Oscar Wilde’s sole novel The Picture of Dorian Gray remains to this day a classic example of gothic horror. While initially rejected by a morally-rigid Victorian England, the novel has lived on and been elevated so that it, as well as Oscar Wilde himself, have become mainstays of the English canon. We celebrate Wilde and his work, and mourn the injustices he suffered in his life. While many called this novel obscene, the opposite is true. As Wilde put it, while the work presented moral issues it never demonstrated a morality itself. Instead, Wilde's goal was to depict and not to judge.
The Face of Beauty
The novel’s titular character, Dorian Gray, stays young and unaffected by his immoral actions, thanks to a supernatural picture painted of him in his youth. After the painter Basil, who admires and loves his friend Dorian, paints a portrait of Dorian, Dorian wishes that he could stay young and untouched forever like the painting. As the character’s inner self degrades, so does the picture. Though his moral degradation remains at times vague, at other times it becomes explicit. Dorian Gray gives in to decadent pleasures, and even controls and destroys others, at one point leading a girl to commit suicide when he spurns her. This event starts him down a dark road of manipulating and taking advantage of other characters, and when he is confronted by Basil, Dorian murders his old friend. This evil, which should take its toll, leaves Dorian completely unaffected and instead it is the painting which shows the evidence of his life-style, a commentary on the part of the author which challenges traditional ideas of beauty. Finally Dorian, horrified by his own actions, destroys the painting and, as an effect, destroys himself.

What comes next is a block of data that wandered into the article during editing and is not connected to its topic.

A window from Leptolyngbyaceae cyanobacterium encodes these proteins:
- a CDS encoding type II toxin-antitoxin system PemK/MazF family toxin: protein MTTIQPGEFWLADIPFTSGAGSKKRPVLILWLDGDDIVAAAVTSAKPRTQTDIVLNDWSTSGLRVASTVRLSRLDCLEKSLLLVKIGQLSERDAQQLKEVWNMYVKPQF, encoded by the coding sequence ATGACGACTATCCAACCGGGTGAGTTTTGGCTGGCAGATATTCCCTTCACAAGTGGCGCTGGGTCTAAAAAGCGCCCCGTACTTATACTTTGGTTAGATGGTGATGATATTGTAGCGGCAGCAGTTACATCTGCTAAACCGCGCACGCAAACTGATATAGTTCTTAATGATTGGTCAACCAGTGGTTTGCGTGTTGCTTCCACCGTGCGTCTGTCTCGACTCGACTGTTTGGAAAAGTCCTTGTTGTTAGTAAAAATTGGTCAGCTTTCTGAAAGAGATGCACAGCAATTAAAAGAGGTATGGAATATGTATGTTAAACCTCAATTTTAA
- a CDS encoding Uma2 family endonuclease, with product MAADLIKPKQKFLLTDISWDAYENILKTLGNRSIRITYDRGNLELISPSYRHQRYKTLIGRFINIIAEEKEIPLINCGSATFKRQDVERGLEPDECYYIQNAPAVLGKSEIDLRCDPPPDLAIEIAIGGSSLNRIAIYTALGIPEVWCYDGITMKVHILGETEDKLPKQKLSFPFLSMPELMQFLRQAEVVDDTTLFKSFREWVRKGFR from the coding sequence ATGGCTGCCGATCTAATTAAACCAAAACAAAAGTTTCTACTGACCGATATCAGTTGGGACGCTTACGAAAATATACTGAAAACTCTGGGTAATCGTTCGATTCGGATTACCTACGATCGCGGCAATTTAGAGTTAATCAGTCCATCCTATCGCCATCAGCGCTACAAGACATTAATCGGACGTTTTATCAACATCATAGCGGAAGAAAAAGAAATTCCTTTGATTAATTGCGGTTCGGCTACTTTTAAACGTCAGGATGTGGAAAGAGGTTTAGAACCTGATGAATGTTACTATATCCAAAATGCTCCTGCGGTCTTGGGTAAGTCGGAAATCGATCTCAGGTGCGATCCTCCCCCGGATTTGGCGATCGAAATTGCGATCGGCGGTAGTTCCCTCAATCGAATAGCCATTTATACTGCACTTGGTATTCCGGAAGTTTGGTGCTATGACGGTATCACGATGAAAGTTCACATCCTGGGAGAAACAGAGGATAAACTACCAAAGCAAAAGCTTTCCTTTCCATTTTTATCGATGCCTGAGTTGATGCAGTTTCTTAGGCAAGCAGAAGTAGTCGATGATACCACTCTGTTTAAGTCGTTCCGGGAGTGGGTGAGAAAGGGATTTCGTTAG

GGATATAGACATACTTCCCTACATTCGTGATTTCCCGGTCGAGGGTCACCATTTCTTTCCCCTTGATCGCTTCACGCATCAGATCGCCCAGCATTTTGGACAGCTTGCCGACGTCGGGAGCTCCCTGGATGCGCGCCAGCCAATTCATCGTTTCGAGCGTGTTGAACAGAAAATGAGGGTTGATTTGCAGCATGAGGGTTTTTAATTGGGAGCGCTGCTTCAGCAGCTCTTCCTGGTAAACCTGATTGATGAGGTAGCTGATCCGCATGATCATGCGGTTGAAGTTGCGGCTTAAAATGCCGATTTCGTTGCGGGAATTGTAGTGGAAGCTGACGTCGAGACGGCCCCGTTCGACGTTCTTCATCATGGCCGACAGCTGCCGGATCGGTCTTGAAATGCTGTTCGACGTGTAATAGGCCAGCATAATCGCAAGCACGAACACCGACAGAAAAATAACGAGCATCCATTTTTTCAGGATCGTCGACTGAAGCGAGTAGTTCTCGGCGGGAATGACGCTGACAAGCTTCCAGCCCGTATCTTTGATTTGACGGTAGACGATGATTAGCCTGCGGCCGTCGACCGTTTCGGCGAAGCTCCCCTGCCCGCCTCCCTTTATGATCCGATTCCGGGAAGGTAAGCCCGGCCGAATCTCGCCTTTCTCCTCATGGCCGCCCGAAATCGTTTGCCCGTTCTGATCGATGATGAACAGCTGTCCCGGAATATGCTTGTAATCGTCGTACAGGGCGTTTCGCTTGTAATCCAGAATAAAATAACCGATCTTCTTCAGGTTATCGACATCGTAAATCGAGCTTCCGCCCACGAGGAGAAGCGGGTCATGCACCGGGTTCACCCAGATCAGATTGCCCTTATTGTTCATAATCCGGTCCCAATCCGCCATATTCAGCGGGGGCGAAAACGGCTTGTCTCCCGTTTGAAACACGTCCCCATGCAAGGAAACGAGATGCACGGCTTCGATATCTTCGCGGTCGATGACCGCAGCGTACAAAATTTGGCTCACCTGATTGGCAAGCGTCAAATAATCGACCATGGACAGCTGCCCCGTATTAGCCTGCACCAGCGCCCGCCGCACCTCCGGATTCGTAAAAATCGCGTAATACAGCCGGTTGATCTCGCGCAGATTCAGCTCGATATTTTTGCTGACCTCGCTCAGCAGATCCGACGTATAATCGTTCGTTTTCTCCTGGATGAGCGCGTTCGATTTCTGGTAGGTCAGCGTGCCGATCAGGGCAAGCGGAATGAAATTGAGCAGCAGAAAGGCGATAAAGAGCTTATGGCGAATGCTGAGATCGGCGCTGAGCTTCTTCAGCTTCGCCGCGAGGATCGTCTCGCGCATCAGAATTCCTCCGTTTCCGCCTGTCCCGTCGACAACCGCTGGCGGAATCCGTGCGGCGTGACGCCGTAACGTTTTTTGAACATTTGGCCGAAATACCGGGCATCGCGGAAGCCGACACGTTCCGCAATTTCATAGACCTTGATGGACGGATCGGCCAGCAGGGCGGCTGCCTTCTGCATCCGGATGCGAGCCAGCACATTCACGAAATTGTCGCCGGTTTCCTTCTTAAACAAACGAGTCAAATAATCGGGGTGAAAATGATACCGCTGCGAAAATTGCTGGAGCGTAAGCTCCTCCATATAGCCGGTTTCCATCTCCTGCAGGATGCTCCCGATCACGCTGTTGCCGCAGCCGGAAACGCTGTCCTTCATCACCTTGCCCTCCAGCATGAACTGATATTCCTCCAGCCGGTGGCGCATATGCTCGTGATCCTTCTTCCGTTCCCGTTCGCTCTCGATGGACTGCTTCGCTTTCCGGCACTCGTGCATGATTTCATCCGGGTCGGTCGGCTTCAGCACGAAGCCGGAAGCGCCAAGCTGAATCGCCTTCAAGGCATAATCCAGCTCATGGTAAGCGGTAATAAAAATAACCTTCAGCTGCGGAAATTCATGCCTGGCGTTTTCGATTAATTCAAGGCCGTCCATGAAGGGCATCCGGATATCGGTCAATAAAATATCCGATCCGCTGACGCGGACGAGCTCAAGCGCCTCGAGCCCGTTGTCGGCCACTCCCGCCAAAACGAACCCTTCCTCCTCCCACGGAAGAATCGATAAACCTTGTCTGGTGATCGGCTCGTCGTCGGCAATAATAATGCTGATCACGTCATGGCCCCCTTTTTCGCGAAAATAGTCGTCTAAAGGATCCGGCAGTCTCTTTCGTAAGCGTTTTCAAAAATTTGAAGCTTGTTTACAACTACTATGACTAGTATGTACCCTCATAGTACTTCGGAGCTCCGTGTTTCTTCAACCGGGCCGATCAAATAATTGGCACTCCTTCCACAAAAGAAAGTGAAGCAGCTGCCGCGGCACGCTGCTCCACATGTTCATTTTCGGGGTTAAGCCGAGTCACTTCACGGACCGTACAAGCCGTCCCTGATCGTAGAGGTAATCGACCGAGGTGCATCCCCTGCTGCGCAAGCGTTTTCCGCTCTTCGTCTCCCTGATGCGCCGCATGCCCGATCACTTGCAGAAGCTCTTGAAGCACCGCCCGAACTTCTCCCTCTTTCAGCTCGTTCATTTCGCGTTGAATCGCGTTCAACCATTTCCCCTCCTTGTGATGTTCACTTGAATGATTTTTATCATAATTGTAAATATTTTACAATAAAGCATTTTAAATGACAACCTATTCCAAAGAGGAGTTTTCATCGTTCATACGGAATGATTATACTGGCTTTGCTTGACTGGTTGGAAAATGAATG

The response to The Picture of Dorian Gray at the time was abysmal. The work, which depicted the underground Victorian culture that Wilde was a part of, was famously used at trial to prove his homosexuality. The homosexual allusions in the novel as well as his other work ended up dooming Wilde. That this novel helped to kill him, puts it into a different, and more insidious light. Wilde’s life echoed that of the character Dorian, as Wilde felt he too was living a dual-life, thus proving his assertion that life imitates art.
Beauty and Art
Still, despite the sad circumstances around the novel, it remains an important and beautiful piece of literature. That Oscar Wilde risked his own reputation to depict what he saw as true, and to do so beautifully, speaks volumes about the new ground that he ventured onto with his novel. Its excellent prose and literary significance demands a read if you have so far ignored it. Even if you have read it before, it is a novel which is best enjoyed a second, even a third time. For every time you read it you are assured to find something new, something deeper and something more important.
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